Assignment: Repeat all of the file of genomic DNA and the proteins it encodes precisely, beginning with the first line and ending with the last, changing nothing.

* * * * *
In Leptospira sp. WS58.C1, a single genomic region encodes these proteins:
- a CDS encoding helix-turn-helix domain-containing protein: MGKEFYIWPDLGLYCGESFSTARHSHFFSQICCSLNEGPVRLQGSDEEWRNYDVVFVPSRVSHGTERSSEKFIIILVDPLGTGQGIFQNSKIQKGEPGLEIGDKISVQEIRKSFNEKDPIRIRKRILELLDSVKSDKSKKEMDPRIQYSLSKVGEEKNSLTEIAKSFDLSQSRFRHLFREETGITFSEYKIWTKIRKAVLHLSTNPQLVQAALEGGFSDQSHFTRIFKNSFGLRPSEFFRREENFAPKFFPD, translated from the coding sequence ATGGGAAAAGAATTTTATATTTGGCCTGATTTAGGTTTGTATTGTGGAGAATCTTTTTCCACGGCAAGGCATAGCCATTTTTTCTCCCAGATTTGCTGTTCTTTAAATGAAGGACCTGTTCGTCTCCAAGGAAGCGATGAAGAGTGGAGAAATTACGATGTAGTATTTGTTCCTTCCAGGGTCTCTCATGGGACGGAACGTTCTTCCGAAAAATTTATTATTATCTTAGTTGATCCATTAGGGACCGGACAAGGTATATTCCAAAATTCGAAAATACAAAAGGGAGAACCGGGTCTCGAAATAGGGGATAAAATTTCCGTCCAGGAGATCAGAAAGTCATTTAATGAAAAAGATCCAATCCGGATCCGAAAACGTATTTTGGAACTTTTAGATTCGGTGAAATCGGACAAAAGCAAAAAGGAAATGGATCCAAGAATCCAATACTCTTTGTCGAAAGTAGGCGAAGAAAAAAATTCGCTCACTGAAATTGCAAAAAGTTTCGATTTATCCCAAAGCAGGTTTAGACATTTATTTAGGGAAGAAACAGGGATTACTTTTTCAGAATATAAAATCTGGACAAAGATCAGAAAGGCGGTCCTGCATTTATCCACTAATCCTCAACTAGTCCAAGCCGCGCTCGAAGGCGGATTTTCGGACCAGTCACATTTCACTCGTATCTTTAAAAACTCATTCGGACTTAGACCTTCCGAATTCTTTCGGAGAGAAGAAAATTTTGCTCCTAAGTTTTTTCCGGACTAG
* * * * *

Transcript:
In Leptospira sp. WS58.C1, a single genomic region encodes these proteins:
- a CDS encoding helix-turn-helix domain-containing protein: MGKEFYIWPDLGLYCGESFSTARHSHFFSQICCSLNEGPVRLQGSDEEWRNYDVVFVPSRVSHGTERSSEKFIIILVDPLGTGQGIFQNSKIQKGEPGLEIGDKISVQEIRKSFNEKDPIRIRKRILELLDSVKSDKSKKEMDPRIQYSLSKVGEEKNSLTEIAKSFDLSQSRFRHLFREETGITFSEYKIWTKIRKAVLHLSTNPQLVQAALEGGFSDQSHFTRIFKNSFGLRPSEFFRREENFAPKFFPD, translated from the coding sequence ATGGGAAAAGAATTTTATATTTGGCCTGATTTAGGTTTGTATTGTGGAGAATCTTTTTCCACGGCAAGGCATAGCCATTTTTTCTCCCAGATTTGCTGTTCTTTAAATGAAGGACCTGTTCGTCTCCAAGGAAGCGATGAAGAGTGGAGAAATTACGATGTAGTATTTGTTCCTTCCAGGGTCTCTCATGGGACGGAACGTTCTTCCGAAAAATTTATTATTATCTTAGTTGATCCATTAGGGACCGGACAAGGTATATTCCAAAATTCGAAAATACAAAAGGGAGAACCGGGTCTCGAAATAGGGGATAAAATTTCCGTCCAGGAGATCAGAAAGTCATTTAATGAAAAAGATCCAATCCGGATCCGAAAACGTATTTTGGAACTTTTAGATTCGGTGAAATCGGACAAAAGCAAAAAGGAAATGGATCCAAGAATCCAATACTCTTTGTCGAAAGTAGGCGAAGAAAAAAATTCGCTCACTGAAATTGCAAAAAGTTTCGATTTATCCCAAAGCAGGTTTAGACATTTATTTAGGGAAGAAACAGGGATTACTTTTTCAGAATATAAAATCTGGACAAAGATCAGAAAGGCGGTCCTGCATTTATCCACTAATCCTCAACTAGTCCAAGCCGCGCTCGAAGGCGGATTTTCGGACCAGTCACATTTCACTCGTATCTTTAAAAACTCATTCGGACTTAGACCTTCCGAATTCTTTCGGAGAGAAGAAAATTTTGCTCCTAAGTTTTTTCCGGACTAG